WP_Term Object
    [term_id] => 10
    [name] => eSilicon
    [slug] => esilicon
    [term_group] => 0
    [term_taxonomy_id] => 10
    [taxonomy] => category
    [description] => 
    [parent] => 386
    [count] => 84
    [filter] => raw
    [cat_ID] => 10
    [category_count] => 84
    [category_description] => 
    [cat_name] => eSilicon
    [category_nicename] => esilicon
    [category_parent] => 386
    [is_post] => 1

56G and 112G SerDes Where the rubber meets the road

56G and 112G SerDes Where the rubber meets the road
by Tom Simon on 12-11-2018 at 12:00 pm

No matter how high the processing capability of a chip, its overall performance is limited by IO speed. This is very similar to a car with low performance tires, a powerful engine will not be able to transfer its energy to the ground effectively. There is quite literally a race going on between core processing and IO speeds for transferring data on and off of chips. AI, autonomous vehicles, 5G and other advances are pushing a never-ending drive to increase data transfer rates.


One interesting area of innovation is in cell towers, where the radios used to sit in a box on the ground and high power RF signals were carried over copper to the antennas. This architecture created power and cooling problems among others. Common Public Radio Interface (CPRI) uses optical cables to carry the digitized RF signal to an RF power amplifier on the cell tower mast. Interestingly when this happened, carriers realized that they could architect their fronthaul to move the Base Band Units (BBUs) to or near the central office. The BBUs rely on high speed data links to get their job done.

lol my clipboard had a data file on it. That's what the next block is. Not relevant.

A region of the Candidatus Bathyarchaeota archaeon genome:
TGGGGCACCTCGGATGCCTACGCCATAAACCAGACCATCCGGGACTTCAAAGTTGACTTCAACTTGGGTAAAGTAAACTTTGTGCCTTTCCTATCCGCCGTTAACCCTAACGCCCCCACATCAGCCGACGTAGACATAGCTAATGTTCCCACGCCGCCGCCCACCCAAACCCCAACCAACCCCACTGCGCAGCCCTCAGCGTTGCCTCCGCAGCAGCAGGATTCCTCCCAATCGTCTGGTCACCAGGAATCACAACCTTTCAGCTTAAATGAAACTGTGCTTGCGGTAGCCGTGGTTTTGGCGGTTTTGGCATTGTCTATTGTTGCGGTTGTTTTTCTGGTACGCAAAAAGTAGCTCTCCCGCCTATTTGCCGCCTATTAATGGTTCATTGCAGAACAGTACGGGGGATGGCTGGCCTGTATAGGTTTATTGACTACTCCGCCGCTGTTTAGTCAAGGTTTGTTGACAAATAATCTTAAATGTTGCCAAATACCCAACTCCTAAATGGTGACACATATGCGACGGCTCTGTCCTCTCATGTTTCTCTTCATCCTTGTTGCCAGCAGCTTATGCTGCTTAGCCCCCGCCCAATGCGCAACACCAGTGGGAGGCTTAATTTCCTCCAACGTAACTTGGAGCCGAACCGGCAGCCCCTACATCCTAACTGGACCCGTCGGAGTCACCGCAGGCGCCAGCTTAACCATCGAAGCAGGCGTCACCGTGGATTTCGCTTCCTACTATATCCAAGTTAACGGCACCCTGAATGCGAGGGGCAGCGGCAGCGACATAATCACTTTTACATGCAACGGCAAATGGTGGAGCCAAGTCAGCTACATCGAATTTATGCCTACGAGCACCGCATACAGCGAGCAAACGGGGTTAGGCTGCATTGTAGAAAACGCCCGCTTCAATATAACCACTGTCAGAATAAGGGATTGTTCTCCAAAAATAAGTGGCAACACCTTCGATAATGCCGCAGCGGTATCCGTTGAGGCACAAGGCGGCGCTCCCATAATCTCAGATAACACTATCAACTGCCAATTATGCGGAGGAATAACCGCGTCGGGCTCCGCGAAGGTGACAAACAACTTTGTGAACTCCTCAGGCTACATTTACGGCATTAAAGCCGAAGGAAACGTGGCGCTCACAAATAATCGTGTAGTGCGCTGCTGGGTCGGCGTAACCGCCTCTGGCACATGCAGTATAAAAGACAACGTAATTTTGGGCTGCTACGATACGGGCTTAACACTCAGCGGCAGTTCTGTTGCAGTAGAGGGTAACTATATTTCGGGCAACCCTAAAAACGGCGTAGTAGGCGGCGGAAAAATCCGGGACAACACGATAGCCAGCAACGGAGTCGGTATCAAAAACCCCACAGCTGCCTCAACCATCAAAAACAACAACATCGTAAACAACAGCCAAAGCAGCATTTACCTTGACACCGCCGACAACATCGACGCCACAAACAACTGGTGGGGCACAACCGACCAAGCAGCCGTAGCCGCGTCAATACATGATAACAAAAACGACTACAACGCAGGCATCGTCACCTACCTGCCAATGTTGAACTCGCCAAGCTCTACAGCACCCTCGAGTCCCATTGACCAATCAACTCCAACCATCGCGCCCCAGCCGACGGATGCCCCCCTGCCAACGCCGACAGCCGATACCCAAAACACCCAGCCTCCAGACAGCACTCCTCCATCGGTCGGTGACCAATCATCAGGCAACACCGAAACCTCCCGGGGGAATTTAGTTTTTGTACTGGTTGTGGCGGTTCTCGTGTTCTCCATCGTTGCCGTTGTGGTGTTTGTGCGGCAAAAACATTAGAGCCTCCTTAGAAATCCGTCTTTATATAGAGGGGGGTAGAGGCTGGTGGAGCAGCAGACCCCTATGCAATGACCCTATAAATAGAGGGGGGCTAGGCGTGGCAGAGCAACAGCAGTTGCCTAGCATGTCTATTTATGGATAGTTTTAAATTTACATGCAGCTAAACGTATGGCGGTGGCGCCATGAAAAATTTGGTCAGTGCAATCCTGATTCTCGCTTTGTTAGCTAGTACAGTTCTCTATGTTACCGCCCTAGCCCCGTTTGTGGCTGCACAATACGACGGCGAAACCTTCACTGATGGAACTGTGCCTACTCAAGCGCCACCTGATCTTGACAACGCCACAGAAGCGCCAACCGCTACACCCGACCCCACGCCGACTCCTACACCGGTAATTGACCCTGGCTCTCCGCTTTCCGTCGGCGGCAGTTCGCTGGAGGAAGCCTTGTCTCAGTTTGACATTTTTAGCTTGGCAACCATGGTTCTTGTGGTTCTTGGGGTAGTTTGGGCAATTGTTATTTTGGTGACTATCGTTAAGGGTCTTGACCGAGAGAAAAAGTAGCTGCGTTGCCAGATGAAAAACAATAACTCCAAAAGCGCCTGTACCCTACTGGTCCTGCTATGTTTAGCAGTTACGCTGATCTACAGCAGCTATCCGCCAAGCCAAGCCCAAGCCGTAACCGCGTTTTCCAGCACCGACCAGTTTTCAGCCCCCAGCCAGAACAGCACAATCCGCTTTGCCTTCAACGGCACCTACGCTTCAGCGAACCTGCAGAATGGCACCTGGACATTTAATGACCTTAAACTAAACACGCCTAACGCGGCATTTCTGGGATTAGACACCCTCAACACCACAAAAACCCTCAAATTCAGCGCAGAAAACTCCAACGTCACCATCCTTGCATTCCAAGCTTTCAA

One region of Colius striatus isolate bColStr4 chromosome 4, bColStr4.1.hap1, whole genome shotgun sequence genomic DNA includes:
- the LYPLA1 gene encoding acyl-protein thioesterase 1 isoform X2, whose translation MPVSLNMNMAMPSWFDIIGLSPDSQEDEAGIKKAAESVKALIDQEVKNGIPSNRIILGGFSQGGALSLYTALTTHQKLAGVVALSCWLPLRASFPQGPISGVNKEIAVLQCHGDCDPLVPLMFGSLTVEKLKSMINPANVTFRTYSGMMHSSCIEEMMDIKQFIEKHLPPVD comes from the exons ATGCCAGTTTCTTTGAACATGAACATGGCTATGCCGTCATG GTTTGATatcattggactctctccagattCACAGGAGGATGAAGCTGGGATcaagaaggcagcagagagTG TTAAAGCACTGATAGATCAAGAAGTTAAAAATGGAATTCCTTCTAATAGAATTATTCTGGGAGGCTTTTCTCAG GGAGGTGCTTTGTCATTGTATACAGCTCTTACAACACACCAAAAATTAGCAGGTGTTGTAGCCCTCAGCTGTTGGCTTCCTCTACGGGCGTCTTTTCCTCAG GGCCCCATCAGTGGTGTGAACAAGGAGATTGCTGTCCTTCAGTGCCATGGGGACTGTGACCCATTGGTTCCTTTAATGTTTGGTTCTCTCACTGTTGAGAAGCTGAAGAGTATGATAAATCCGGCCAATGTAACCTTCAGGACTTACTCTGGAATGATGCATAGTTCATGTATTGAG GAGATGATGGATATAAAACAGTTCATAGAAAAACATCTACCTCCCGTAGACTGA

Another area of innovation is the advent of Top Rack (TOR) switching. While it shortened the distance from server blades to the data switches, it also comes with a huge upward demand in transfer rates. The pivotal player in all these and many other changes in data transmission paradigms is the ubiquitous SerDes. Big changes have been needed to move from 28G to 56G and 112G and at the same time to limit cross talk and noise as the number of lanes increases.

High speed SerDes are needed not just for short reach connections, the demand for longer lines adds more consideration in SerDes Design. Other requirements for SerDes are back compatibility for lower data rates andlegacy protocols, and the ability to support copper and fiber. eSilicon, a leading provider of complex FinFET ASICs, has put out an interesting article discussing the complexities of designing SerDes for the leading-edge ASICs they deliver. This is in part due to their presence in the networking, AI and 5G markets as silicon a provider.

In their article, they touch on the need to move to PAM4 from the older PAM2/NRZ operation. Multiple bit-levels add complexity, with level detection made more difficult due to switching levels closer to threshold voltages. The leading edge SerDes, operating at 56G and 112G, are both digital and analog, making their design a challenging prospect.

eSilicon also talks about the increased need for on-chip testing and verification features. They have added full speed digital and analog loopback, and also a variety of smart monitoring features. With all this said, eSilicon has 7nm SerDes that are proven in silicon.


Innovation is needed to keep up with the demands for moving data. Ethernet is moving from 100GbE to 400GbE. The data rates for CPRI, mentioned above, are pushing upward from 25Gb/s to 50Gb/s. Back planes and data centers are soon going to be running at 25.6 and 51.2 Tb/s. More data sources, more data consumers, faster networks and high volumes of video and audio real-time data are all pushing technology forward. The eSilicon paper on 56G and 112G SerDes is pretty interesting and worth reading through to get an idea of what is needed to make fast chips move data effectively.